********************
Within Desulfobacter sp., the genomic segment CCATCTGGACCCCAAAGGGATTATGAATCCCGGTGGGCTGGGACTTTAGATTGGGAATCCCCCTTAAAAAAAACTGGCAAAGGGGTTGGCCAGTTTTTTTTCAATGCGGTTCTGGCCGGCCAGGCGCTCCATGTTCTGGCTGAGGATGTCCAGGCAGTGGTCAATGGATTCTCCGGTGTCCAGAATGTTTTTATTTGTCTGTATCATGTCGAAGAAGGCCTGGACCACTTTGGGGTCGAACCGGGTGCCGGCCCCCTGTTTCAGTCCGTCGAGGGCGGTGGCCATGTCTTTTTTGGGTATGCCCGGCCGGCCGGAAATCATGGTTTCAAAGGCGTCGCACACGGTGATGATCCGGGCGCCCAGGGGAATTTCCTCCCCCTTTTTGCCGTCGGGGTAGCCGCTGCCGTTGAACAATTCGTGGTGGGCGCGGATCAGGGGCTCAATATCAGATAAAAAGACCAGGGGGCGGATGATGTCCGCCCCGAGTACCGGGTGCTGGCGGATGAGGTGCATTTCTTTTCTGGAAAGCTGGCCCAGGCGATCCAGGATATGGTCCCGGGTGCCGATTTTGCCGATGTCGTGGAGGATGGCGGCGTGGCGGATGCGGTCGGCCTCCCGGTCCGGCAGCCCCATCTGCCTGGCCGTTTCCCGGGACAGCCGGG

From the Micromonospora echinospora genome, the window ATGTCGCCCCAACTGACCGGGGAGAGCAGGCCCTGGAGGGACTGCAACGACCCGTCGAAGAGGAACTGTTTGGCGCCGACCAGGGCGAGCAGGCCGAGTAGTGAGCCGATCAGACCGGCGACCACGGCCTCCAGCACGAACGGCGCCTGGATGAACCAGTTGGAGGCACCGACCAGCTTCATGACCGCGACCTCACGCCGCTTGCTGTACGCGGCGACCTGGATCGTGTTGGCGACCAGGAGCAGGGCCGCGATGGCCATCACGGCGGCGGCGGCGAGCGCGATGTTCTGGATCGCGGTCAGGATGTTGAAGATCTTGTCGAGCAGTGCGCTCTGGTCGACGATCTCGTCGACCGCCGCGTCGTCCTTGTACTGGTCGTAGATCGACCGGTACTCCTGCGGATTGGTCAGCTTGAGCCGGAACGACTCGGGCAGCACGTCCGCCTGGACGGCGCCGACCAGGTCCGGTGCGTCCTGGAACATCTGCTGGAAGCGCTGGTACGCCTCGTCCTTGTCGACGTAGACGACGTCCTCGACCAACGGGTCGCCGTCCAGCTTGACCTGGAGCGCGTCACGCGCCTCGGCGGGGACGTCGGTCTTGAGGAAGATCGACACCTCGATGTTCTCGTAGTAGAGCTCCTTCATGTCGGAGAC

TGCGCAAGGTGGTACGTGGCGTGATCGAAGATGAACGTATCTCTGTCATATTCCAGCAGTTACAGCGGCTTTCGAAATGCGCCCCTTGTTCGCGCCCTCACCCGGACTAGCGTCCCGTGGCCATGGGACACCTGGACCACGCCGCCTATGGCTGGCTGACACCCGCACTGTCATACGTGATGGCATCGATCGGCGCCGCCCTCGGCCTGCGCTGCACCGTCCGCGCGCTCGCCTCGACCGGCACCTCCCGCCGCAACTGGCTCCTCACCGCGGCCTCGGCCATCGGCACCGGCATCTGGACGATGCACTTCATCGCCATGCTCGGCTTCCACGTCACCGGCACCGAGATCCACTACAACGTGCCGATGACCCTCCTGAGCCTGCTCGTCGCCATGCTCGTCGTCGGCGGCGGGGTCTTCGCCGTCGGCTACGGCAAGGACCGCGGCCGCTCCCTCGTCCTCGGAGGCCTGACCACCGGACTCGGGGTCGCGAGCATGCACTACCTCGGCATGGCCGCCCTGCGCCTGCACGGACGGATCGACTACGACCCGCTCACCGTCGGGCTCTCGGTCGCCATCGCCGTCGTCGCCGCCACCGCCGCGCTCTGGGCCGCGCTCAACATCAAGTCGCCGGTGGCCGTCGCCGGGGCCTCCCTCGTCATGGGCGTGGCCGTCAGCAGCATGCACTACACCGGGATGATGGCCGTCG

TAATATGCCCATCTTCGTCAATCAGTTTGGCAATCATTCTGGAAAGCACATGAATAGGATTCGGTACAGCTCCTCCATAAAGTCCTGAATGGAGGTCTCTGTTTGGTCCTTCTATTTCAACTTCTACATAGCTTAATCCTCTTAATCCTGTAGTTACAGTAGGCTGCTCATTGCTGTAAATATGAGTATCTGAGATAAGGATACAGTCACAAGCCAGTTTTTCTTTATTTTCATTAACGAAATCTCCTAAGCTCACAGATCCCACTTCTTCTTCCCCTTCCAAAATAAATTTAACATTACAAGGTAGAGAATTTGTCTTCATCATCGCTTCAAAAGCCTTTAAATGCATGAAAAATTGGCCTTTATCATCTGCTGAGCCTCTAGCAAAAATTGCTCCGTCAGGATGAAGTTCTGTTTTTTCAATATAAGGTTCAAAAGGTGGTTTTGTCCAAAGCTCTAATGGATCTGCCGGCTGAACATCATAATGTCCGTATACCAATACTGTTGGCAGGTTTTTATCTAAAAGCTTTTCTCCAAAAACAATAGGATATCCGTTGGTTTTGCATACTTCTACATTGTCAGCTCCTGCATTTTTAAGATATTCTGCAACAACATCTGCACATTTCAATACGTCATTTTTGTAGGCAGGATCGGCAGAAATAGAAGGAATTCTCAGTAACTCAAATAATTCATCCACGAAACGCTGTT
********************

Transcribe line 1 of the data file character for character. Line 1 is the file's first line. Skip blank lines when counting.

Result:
Within Desulfobacter sp., the genomic segment CCATCTGGACCCCAAAGGGATTATGAATCCCGGTGGGCTGGGACTTTAGATTGGGAATCCCCCTTAAAAAAAACTGGCAAAGGGGTTGGCCAGTTTTTTTTCAATGCGGTTCTGGCCGGCCAGGCGCTCCATGTTCTGGCTGAGGATGTCCAGGCAGTGGTCAATGGATTCTCCGGTGTCCAGAATGTTTTTATTTGTCTGTATCATGTCGAAGAAGGCCTGGACCACTTTGGGGTCGAACCGGGTGCCGGCCCCCTGTTTCAGTCCGTCGAGGGCGGTGGCCATGTCTTTTTTGGGTATGCCCGGCCGGCCGGAAATCATGGTTTCAAAGGCGTCGCACACGGTGATGATCCGGGCGCCCAGGGGAATTTCCTCCCCCTTTTTGCCGTCGGGGTAGCCGCTGCCGTTGAACAATTCGTGGTGGGCGCGGATCAGGGGCTCAATATCAGATAAAAAGACCAGGGGGCGGATGATGTCCGCCCCGAGTACCGGGTGCTGGCGGATGAGGTGCATTTCTTTTCTGGAAAGCTGGCCCAGGCGATCCAGGATATGGTCCCGGGTGCCGATTTTGCCGATGTCGTGGAGGATGGCGGCGTGGCGGATGCGGTCGGCCTCCCGGTCCGGCAGCCCCATCTGCCTGGCCGTTTCCCGGGACAGCCGGG